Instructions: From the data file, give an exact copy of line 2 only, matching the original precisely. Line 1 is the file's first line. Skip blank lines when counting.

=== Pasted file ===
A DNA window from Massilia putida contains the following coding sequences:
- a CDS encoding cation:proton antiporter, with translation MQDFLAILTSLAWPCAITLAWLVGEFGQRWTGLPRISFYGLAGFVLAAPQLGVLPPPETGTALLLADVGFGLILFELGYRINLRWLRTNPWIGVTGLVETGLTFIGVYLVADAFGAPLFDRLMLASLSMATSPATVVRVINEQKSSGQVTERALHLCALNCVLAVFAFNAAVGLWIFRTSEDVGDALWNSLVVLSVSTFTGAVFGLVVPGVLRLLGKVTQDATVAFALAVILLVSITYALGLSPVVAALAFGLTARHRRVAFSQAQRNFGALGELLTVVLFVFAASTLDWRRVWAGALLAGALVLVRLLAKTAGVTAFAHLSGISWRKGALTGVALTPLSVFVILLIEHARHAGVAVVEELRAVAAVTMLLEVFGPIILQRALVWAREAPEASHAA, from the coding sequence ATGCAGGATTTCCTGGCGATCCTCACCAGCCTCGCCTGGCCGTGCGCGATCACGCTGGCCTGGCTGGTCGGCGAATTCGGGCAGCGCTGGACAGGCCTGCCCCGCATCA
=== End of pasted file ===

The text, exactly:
- a CDS encoding cation:proton antiporter, with translation MQDFLAILTSLAWPCAITLAWLVGEFGQRWTGLPRISFYGLAGFVLAAPQLGVLPPPETGTALLLADVGFGLILFELGYRINLRWLRTNPWIGVTGLVETGLTFIGVYLVADAFGAPLFDRLMLASLSMATSPATVVRVINEQKSSGQVTERALHLCALNCVLAVFAFNAAVGLWIFRTSEDVGDALWNSLVVLSVSTFTGAVFGLVVPGVLRLLGKVTQDATVAFALAVILLVSITYALGLSPVVAALAFGLTARHRRVAFSQAQRNFGALGELLTVVLFVFAASTLDWRRVWAGALLAGALVLVRLLAKTAGVTAFAHLSGISWRKGALTGVALTPLSVFVILLIEHARHAGVAVVEELRAVAAVTMLLEVFGPIILQRALVWAREAPEASHAA, from the coding sequence ATGCAGGATTTCCTGGCGATCCTCACCAGCCTCGCCTGGCCGTGCGCGATCACGCTGGCCTGGCTGGTCGGCGAATTCGGGCAGCGCTGGACAGGCCTGCCCCGCATCA